The initial numbers were staggering — and they grew ever more devastating as rescue workers sifted through debris: More than 300 people dead. At least 300 people injured. A blast area the size of "two or three football fields," as one witness told The Guardian.
The truck bombing in Mogadishu on Saturday — which tore through one of the Somali capital's busiest intersections, at one of its busiest hours — has left the country shaken and a section of the city in ruins. Even in a country that's no stranger to militant attacks, Saturday's violence marked "the deadliest single attack Somalia has ever faced," according to its Ministry of Humanitarian Affairs and Disaster Management.
And even as the country moved to mourn its dead Monday — with more than 100 funerals held already — authorities expect the death toll to rise still further, as The Associated Press reports that scores of people remain missing. Given the intensity of the explosion, it's feared that some of the dead may never be found or identified.
"My last time to speak with my brother was some minutes before the blast occurred," one woman told Reuters. "I am afraid he was among the unrecognized charred bodies that were buried yesterday. I have no hope of getting him alive or dead. But I cannot go home."
"I have seen lots of people dying and crying," Abdulkadir Adam, founder of the city's Aamin Ambulance service, told NPR's Eyder Peralta. "Everywhere there are parts of the body, collapse of the house, burning of the cars. It was kind of traumatizing, mentally and physically and morally."
Adam, who has 10 years' experience in the service, said he had never seen anything like this.
It's a sentiment echoed by one man, who told the AP that he lost several family members in the violence: "With a heavy heart I would say this is the worst attack I have ever witnessed."
The Somali government has blamed the killing on al-Shabab, an Islamist extremist group that has carried out a number of similar attacks in the region in recent years — including a 2015 assault on a university campus in neighboring Kenya that claimed nearly 150 victims. Just months ago, the group's hours-long siege of a Mogadishu restaurant left at least 31 people dead.
Al-Shabab's transnational footprint and long-running antagonism appear to give it the means and the motive to execute an attack on the scale of what happened in Mogadishu -- which The Guardian reports involved "several hundred kilograms of military-grade and homemade explosives."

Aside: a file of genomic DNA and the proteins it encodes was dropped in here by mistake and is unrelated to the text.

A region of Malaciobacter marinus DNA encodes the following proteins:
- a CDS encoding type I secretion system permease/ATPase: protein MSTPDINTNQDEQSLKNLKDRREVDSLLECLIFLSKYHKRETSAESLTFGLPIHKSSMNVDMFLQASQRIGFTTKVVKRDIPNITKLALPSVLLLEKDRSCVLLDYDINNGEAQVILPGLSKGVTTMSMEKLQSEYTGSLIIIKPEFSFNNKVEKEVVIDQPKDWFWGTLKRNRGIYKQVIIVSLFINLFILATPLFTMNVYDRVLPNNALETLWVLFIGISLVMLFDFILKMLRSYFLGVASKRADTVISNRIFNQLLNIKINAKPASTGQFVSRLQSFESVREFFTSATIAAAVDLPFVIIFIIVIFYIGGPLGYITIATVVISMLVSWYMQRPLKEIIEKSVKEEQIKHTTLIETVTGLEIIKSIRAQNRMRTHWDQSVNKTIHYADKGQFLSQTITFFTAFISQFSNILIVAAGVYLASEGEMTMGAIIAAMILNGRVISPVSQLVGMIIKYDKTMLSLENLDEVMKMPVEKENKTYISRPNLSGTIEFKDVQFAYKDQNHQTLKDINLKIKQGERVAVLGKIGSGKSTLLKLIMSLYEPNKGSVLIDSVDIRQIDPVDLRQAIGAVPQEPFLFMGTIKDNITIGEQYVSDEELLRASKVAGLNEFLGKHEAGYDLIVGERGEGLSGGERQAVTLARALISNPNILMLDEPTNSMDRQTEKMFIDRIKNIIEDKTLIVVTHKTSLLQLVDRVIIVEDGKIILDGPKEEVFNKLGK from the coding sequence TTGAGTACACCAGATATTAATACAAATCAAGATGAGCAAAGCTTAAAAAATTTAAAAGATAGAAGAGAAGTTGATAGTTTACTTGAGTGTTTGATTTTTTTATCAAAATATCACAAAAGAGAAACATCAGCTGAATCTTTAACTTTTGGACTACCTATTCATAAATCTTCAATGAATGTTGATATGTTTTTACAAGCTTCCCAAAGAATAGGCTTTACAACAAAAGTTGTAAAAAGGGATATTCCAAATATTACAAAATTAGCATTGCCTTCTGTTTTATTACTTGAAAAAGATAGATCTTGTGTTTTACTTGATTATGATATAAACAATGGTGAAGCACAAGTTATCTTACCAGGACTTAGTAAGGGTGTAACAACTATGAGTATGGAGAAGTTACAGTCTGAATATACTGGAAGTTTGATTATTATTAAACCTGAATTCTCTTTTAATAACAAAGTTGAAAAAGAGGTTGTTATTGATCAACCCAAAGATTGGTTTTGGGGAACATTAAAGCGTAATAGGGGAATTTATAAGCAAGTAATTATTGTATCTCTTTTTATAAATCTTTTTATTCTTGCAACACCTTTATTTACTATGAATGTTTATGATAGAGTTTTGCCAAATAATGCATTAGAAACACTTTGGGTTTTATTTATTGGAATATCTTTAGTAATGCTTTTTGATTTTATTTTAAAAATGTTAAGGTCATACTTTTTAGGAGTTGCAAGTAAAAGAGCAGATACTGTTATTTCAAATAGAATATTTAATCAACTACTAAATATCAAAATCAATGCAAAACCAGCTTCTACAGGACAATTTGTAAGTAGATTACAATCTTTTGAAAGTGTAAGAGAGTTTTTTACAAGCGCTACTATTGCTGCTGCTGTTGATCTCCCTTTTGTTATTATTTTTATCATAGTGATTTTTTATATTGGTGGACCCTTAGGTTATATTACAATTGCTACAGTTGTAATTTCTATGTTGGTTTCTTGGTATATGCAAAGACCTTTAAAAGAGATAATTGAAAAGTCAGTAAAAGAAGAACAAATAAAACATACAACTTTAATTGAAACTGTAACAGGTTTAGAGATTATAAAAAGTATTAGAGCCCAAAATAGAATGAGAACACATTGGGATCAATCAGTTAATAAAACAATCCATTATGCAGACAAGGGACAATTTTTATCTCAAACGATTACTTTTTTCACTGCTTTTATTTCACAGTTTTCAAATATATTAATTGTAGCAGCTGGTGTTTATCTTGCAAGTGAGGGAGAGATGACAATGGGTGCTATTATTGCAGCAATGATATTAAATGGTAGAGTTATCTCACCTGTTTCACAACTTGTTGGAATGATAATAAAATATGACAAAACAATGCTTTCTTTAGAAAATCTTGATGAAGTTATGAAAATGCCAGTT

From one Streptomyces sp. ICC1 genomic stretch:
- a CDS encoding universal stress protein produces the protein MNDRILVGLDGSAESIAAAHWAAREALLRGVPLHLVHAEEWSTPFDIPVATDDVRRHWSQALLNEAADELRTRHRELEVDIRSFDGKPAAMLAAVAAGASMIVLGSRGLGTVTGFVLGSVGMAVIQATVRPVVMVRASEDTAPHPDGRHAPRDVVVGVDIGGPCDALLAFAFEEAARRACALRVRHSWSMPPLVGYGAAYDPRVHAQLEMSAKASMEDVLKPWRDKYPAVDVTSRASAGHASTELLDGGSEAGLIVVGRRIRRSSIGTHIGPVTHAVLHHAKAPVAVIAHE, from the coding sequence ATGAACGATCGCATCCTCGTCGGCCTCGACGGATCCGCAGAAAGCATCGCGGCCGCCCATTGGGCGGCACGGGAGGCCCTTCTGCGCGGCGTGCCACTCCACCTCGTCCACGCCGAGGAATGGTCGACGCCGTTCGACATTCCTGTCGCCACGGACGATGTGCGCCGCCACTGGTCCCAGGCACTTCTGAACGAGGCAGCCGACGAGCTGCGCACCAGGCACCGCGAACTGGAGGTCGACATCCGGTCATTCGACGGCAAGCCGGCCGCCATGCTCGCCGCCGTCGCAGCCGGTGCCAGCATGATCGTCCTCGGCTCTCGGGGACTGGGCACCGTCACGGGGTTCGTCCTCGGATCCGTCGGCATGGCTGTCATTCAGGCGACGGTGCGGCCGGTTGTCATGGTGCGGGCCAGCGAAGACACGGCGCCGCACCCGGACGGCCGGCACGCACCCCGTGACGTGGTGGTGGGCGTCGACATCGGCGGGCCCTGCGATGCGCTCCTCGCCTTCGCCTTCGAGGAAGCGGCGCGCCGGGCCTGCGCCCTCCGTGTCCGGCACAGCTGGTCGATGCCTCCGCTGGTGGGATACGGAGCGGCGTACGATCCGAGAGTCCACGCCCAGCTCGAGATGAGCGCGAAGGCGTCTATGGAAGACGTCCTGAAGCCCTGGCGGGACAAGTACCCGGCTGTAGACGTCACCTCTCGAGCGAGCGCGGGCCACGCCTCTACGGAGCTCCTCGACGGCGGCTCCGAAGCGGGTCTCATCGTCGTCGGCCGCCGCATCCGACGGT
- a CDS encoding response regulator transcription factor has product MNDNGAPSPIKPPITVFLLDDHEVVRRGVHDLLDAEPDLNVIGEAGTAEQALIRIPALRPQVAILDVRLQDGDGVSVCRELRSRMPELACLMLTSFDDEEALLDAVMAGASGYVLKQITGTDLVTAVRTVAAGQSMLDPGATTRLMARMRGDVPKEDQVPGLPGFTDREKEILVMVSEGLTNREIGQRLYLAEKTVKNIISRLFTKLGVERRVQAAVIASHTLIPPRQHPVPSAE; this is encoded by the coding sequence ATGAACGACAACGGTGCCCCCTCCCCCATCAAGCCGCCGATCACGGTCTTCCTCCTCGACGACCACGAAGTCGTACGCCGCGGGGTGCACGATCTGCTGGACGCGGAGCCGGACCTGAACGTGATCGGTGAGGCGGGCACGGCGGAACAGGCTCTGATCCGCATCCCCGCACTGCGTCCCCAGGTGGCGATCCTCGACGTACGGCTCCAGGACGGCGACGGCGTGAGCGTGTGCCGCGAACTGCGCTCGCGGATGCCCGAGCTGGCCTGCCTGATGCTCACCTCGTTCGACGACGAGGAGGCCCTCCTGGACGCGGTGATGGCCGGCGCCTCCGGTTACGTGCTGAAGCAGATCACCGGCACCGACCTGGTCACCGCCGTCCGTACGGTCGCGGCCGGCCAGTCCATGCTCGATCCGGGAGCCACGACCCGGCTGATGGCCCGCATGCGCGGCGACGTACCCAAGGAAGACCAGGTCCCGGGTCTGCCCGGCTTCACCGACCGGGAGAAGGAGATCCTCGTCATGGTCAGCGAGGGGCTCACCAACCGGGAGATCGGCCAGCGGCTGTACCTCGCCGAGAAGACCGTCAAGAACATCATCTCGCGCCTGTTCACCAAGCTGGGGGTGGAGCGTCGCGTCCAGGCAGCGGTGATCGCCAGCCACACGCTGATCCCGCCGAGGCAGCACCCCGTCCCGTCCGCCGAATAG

Yet the militant group, which is rarely shy about claiming attacks, has not claimed responsibility for this one. Sheikh Mukhtar Robow, a former leader of the group who is now in Somali custody, condemned the bombing Saturday as an "irreligious" and "heartless" act, according to the AP. The SITE Intelligence Group, which tracks extremist organizations, notes that on social media Monday, the group claimed at least two dozen attacks from the past two weeks — pointedly leaving Saturday's attack unmentioned.
Mohammed Haji Ingiriis, a student in Mogadishu at the time of the attack, told Eyder that while authorities are likely correct, it remains possible that another group — one of many that depend on an unstable government for profit — could have had a hand in this.
It is also possible al-Shabab itself was simply taken aback by the scale of the destruction — and the outraged response from locals, as Eyder details:
"One of the interesting things we've seen is protests Somalis took to the streets [Sunday] to condemn the carnage. Analysts I've spoken to say maybe the scale of this will turn Somalis entirely against al-Shabab. They say maybe this can be a turning point for a country that has just been mired in conflict for decades."
"Today, I lost my son who was dear to me. The oppressors have taken his life away from him. I hate them. May Allah give patience to all families who lost their loved ones in that tragic blast," one grieving mother told The Guardian.
"And I pray that one day Allah will bring his justice to the perpetrators of that evil act."